Thailand 2010 – Chang Mai – Doi Suthep

The last trip we did while in Chang Mai was up the only mountain close to the city to the temple there- Doi Suthep. it is not on top of the mountain, just on the way to the top. Somewhere in between. The road was winding up for a while in the jungle and here it was a usual market place where we got out of songthaew – their transportation that I call “animal wagons”…But in reality they are converted pick-up trucks with two benches in the back and a metal roof. The ones that take you to Doi Suthep are parked on a street by the North Gate of Chang Mai Old town walls.

It was Saturday. As I noticed the most celebrated day by Thailand Buddhists though they all say that in their religion all days are the same, they don’t have a special day for temple and rest – like Christians have Sunday. But somehow Saturdays were always crowded with people in temples. Once you get off the transport in that market area – you have to carefully look around to figure out where the gate to the temple is. There are Buddhas everywhere and you can get confused. Here is how the stairs up that place on the mountain slope where the temple is look like:

And when you reach it – there are two terraces around the temple on lower levels with activities going on – trade, as usual, dancing, selling tickets for non natives, monastery with rooms for discussions, toilets, etc. Yes, toilets have a very important part in their temple grounds – they always are there, always clean, so it makes the visit more pleasant and comfortable. So before you go through the third gate and stairs to the highest level – there is an enclosed yard where lots of dancing is going on. And that part was the most impressive to me:

I think those girls were close to 15 or even 16, very gracious, tiny and slim with beautiful clothes – they were like temple princesses:

The other kids were also dressed up and singing. Usually there was one star -the really talented dancer, whose poses, movements of fingers and eyes were standing out. But at least those older girls had breaks in between each dance, they would go away. get a drink, sit somewhere. This next little girl – to me she looked like a toddler – she danced non stop all the time we were there. So beautiful so graceful so well acting, that I couldn’t be interested more in anything else. Those girls to me are the top of Thai culture – to be so strong, composed, coordinated, while still a child, I couldn’t believe in such a spirit…

For some dances she had other girls dancing with her but none of them came even close to the main girl’s movements. poses, facial expressions, none:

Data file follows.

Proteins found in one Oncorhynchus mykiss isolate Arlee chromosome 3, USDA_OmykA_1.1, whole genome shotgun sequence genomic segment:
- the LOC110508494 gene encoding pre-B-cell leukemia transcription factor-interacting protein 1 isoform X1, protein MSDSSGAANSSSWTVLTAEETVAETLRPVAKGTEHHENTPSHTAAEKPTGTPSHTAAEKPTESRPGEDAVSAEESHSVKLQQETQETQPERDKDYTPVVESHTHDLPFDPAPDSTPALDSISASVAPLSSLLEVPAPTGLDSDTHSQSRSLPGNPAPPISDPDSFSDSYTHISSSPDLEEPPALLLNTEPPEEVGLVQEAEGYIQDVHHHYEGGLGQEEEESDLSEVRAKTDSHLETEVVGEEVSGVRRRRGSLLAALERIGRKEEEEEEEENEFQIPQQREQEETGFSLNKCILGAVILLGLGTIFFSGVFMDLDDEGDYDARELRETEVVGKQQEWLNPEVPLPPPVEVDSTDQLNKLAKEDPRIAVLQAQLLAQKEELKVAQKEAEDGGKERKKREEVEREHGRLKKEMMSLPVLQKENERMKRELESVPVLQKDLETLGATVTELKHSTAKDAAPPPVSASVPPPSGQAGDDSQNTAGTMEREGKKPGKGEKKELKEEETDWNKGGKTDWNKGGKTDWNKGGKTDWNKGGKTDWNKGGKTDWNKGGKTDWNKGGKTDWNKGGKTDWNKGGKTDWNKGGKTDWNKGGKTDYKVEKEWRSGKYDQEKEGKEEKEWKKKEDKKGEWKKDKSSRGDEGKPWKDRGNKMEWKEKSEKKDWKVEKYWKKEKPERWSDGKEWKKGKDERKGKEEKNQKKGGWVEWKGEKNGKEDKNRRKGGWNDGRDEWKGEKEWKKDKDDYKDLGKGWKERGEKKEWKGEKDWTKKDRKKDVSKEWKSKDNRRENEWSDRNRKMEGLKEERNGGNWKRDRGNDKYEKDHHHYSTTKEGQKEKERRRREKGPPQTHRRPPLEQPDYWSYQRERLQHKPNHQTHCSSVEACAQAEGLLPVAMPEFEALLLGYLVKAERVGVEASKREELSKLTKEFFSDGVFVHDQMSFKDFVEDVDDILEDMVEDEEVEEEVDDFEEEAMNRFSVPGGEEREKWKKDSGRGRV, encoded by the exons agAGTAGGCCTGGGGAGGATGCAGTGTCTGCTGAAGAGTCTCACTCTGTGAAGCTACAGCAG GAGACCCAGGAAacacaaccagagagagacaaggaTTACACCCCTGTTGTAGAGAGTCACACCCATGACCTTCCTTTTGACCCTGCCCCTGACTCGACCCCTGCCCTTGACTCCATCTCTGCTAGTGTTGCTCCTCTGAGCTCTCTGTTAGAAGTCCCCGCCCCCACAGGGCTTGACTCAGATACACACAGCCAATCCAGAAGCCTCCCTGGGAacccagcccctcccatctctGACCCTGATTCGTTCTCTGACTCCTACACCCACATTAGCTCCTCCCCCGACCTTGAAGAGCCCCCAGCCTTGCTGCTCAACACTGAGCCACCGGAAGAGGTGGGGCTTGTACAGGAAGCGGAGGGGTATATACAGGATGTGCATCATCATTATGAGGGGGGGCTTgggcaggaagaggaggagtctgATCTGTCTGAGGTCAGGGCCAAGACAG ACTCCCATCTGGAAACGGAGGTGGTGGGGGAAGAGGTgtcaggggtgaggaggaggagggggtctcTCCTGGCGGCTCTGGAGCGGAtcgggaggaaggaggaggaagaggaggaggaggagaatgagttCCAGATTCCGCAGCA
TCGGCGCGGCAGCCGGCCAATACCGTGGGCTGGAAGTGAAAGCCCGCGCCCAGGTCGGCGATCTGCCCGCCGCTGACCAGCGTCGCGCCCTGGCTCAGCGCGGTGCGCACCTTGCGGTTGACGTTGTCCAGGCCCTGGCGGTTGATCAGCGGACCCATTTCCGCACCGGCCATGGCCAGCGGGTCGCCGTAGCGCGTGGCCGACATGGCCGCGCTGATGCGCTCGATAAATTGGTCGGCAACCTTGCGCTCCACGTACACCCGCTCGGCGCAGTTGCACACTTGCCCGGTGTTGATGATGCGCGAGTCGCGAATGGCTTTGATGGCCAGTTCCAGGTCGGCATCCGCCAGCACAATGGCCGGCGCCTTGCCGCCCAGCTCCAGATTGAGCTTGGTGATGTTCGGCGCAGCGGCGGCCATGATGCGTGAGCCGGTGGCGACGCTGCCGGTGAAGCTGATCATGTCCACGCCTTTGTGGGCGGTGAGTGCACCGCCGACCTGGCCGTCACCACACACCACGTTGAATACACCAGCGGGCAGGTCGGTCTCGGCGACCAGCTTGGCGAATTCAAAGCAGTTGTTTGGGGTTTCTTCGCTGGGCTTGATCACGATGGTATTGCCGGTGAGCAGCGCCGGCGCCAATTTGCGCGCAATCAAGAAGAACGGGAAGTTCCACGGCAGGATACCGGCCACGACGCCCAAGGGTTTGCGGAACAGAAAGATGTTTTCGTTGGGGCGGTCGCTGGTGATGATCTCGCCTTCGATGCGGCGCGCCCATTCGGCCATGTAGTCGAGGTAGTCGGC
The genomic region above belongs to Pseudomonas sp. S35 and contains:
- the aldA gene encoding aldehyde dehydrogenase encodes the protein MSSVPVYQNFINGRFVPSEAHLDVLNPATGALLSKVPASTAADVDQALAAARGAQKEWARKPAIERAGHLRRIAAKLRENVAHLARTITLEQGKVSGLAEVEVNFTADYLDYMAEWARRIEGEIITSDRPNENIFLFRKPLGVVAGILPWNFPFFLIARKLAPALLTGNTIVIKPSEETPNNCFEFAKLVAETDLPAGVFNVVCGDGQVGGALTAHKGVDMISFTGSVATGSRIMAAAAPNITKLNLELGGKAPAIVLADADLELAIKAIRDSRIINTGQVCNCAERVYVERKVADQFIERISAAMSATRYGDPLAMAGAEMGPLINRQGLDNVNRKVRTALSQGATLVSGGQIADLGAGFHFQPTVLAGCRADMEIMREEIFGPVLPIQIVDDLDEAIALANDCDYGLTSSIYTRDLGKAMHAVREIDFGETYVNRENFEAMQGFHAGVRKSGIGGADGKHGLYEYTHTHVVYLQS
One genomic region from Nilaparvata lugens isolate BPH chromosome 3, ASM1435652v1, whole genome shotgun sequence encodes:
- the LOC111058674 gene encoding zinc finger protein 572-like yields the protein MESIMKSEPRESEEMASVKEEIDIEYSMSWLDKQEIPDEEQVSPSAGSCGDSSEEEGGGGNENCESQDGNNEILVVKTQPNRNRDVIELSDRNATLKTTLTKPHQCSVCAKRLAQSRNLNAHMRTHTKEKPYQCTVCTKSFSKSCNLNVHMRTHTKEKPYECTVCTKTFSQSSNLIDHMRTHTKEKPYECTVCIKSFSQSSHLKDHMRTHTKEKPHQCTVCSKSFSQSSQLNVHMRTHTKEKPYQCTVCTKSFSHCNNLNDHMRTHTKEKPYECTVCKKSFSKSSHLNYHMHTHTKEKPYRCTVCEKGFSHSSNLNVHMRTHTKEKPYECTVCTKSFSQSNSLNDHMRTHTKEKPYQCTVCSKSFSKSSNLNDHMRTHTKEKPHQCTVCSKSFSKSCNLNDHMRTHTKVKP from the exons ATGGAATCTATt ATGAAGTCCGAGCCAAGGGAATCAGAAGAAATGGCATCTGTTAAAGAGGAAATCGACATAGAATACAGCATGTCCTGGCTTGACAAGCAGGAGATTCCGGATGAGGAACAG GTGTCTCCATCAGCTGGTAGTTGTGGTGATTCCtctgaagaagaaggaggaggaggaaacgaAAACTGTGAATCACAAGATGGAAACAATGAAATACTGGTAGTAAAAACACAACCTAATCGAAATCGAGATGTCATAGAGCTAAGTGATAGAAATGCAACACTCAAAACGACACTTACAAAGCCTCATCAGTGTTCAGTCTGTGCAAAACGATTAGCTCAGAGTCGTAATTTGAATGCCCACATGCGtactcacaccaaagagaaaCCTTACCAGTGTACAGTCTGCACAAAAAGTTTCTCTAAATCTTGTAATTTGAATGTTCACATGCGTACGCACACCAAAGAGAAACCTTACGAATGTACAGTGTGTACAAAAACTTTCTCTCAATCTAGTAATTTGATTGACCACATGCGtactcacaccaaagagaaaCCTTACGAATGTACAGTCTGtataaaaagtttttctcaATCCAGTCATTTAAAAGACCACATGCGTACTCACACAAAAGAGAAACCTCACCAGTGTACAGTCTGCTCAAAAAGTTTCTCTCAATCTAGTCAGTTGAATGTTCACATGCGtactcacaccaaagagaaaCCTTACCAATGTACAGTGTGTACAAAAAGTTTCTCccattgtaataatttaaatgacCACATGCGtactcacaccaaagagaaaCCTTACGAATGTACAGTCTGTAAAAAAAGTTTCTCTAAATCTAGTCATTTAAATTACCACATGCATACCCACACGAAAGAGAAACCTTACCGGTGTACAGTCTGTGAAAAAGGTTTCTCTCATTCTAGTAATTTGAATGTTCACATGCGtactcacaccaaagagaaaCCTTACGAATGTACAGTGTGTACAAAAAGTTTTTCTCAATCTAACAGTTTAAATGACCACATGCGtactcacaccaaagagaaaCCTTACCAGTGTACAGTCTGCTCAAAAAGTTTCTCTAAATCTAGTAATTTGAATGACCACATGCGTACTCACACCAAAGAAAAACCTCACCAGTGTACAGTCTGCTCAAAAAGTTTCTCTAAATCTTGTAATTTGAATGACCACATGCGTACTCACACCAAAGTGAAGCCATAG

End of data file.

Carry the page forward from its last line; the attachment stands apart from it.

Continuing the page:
I wish this little “ballerina” has a future better than her country can provide her with…In moments like this I wish i worked in movie industry. Maybe I could find a way of getting her into staring in some movie, or getting into some good dance group.

There were other types of performances – like drumming:

and as usual – lots and lots of sculptures:

while on the very top level of the grounds where the golden stupa was in the center – supposedly with some ashes of Buddha himself – the crowds were walking and walking around the stupa with a lotus flower, some candles and some incense sticks in their hands.:

After going back down to the city, it takes around half hour to go back – I still walked around bearing the heat. Noticed an old stupa by some temple on the other side of the mound – so I managed to cross the busy street, which is not so easy, no traffic lights, the cars are driving like in a stream. And here I heard a strange music , saw an interesting and beautiful temple complex:

with some creative artsfrom local branches on the walls:

But the main point was a strange structure by the corner of the yard on dusty grounds, with cars parked close by-which I distinguished as a wake. The coffin was with that same roof that their temples have and all surrounded with color matched chrysanthemums, other flowers, with a little table in front which had a picture of a deceased young man and some food on plates for his spirit:

Nobody was close to tat coffin, except for the loud speakers set up on a car broadcasting their national music which had joy and sadness all together:

Deeper under the trees, in the shade, fro the heat in sun is unbearable, there were tables set up and a group of people eating, who I assumed were the participants of the funeral. I saw the caterers gathering their stuff and closing up the eating part but was not sure how long will other ceremonies last so i didn’t wait for the funeral to start. It was really very hot. Like my friend said – you are a prisoner of heat there during the daytime.

And here is my last picture of Chang Mai:

Poor huts, fancy temples and a lot of electrical lines…

(to be continued)